[lsb-discuss] LSB apps on non-LSB distros (was Re: application certification questions)

Ian Murdock imurdock at imurdock.com
Sat Mar 3 05:26:37 PST 2007

On 2/28/07, Donya Shirzad <dshirzad at real.com> wrote:
> 2)  What are the options for backwards-compatibility?  Right now our
> installer for 3.1 depends on either the 3.1 linker (bin) or the 3.1
> libraries (rpm) and fails on most of the systems out there.  As 3.1
> isn't wide spread yet, how can we get backwards-compatibility?  Can we
> Also, how is forward-compatibility taken care of?  Will the OS be
> shipping LSB 3.1 even after they are certified for 3.2 or will it break
> our dependencies?

This is another area where we need an immediate solution.

On the one hand, the LSB is a great option for developers, since it allows
them to create builds that run on any LSB certified/compliant
distro, which is just about all of them

HOWEVER, many of these distros do not enable LSB compliance by default.
On many, the user has to take a specific action to enable it (say, yum
install lsb or apt-get install lsb). This represents a barrier to
adoption to the app vendors--it's one more step that a user has to
perform (and potentially get wrong) before they can use their app.

We're working on getting the distros to enable LSB compliance by default.
However, we're not there yet, and we likely won't be till LSB 4.0. (We
could try to push for it in LSB 3.2, but since nearly all of the LSB 3.x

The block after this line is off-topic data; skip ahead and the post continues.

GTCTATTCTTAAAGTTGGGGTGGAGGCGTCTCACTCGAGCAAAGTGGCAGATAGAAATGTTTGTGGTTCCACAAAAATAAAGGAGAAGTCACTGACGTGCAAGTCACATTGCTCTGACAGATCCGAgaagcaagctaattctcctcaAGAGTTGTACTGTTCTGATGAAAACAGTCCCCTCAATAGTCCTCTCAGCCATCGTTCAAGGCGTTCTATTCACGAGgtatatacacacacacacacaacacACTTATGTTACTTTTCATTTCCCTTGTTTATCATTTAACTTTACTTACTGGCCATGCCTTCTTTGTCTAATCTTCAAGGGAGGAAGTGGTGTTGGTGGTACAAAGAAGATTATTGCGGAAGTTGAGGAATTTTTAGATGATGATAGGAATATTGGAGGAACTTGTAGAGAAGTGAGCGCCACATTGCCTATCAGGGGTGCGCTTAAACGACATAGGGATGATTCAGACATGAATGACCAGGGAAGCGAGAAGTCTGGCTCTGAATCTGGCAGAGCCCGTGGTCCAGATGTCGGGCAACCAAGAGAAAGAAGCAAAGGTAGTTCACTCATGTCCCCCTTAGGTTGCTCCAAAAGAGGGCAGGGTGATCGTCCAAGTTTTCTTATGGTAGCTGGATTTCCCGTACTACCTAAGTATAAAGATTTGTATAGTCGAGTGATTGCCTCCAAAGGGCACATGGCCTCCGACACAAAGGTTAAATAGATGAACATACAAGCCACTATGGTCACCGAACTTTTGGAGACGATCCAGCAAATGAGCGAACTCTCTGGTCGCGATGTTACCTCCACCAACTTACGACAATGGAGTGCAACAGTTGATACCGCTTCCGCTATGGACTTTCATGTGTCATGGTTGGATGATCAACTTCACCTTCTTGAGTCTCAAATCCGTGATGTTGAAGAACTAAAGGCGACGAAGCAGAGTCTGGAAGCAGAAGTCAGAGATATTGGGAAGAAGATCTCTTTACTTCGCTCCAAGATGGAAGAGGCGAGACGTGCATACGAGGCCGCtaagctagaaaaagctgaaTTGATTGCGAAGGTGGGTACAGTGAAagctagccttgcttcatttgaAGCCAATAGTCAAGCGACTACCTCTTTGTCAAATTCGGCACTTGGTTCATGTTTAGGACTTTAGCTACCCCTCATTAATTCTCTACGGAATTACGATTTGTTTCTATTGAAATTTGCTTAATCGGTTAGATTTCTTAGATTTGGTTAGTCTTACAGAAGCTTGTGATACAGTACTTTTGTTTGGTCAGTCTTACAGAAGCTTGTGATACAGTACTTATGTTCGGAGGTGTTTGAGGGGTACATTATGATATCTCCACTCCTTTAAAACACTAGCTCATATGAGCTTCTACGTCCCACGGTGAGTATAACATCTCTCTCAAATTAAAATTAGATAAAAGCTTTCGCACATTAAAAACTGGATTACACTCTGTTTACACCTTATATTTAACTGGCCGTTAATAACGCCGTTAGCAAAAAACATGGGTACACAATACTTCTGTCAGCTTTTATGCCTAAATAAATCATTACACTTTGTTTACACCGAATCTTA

distros are currently in maintenance mode, such a big change
would likely not be welcomed by the distros, and I wouldn't blame them.)

So, in the meantime, we need a good solution to the problem of missing lsb
dependencies and, in particular, binaries that link against ld-lsb.so not
being able to run on non-compliant when they would PROBABLY work just fine.

How about supplying an ld-lsb.so that simply calls into the standard
linker, perhaps after printing a message along the lines of "Warning: This
distribution is not LSB compliant. You may enable LSB compliance by doing
XYZ. This application may not function properly until you do so." As with
lsbinstall/xdg-utils, the ld-lsb.so shim could be part of the SDK,
and we could make it easy for apps to bundle and install it as necessary.

Note that this is just a slight variant of the old problem: "I still need
to support RHEL 3.. How do I build an LSB 3 app that will work on RHEL 3?"

Ian Murdock

"Don't look back--something might be gaining on you." --Satchel Paige

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